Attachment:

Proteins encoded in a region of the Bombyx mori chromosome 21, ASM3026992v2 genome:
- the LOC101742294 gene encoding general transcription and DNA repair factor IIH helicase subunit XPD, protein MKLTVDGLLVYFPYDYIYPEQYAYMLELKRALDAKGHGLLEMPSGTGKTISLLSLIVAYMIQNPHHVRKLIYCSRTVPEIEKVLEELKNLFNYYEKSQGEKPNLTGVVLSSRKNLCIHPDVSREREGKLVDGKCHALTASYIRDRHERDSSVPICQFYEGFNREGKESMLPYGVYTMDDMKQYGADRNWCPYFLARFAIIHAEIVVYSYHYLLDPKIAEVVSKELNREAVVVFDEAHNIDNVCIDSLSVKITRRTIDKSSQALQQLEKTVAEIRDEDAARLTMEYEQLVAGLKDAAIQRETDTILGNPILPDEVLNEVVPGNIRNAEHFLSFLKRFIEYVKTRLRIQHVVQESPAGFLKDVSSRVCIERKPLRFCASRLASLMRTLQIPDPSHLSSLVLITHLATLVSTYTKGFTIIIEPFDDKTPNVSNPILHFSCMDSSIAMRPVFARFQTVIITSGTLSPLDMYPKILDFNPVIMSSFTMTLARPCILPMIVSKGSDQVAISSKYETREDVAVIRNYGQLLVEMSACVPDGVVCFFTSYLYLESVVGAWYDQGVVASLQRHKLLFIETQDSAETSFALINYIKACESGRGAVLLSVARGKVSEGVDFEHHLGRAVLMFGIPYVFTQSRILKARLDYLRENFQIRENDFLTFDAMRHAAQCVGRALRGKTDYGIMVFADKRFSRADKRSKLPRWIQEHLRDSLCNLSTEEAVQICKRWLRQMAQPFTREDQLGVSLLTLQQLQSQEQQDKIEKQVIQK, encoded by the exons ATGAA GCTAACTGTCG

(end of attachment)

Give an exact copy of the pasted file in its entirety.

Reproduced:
Proteins encoded in a region of the Bombyx mori chromosome 21, ASM3026992v2 genome:
- the LOC101742294 gene encoding general transcription and DNA repair factor IIH helicase subunit XPD, protein MKLTVDGLLVYFPYDYIYPEQYAYMLELKRALDAKGHGLLEMPSGTGKTISLLSLIVAYMIQNPHHVRKLIYCSRTVPEIEKVLEELKNLFNYYEKSQGEKPNLTGVVLSSRKNLCIHPDVSREREGKLVDGKCHALTASYIRDRHERDSSVPICQFYEGFNREGKESMLPYGVYTMDDMKQYGADRNWCPYFLARFAIIHAEIVVYSYHYLLDPKIAEVVSKELNREAVVVFDEAHNIDNVCIDSLSVKITRRTIDKSSQALQQLEKTVAEIRDEDAARLTMEYEQLVAGLKDAAIQRETDTILGNPILPDEVLNEVVPGNIRNAEHFLSFLKRFIEYVKTRLRIQHVVQESPAGFLKDVSSRVCIERKPLRFCASRLASLMRTLQIPDPSHLSSLVLITHLATLVSTYTKGFTIIIEPFDDKTPNVSNPILHFSCMDSSIAMRPVFARFQTVIITSGTLSPLDMYPKILDFNPVIMSSFTMTLARPCILPMIVSKGSDQVAISSKYETREDVAVIRNYGQLLVEMSACVPDGVVCFFTSYLYLESVVGAWYDQGVVASLQRHKLLFIETQDSAETSFALINYIKACESGRGAVLLSVARGKVSEGVDFEHHLGRAVLMFGIPYVFTQSRILKARLDYLRENFQIRENDFLTFDAMRHAAQCVGRALRGKTDYGIMVFADKRFSRADKRSKLPRWIQEHLRDSLCNLSTEEAVQICKRWLRQMAQPFTREDQLGVSLLTLQQLQSQEQQDKIEKQVIQK, encoded by the exons ATGAA GCTAACTGTCG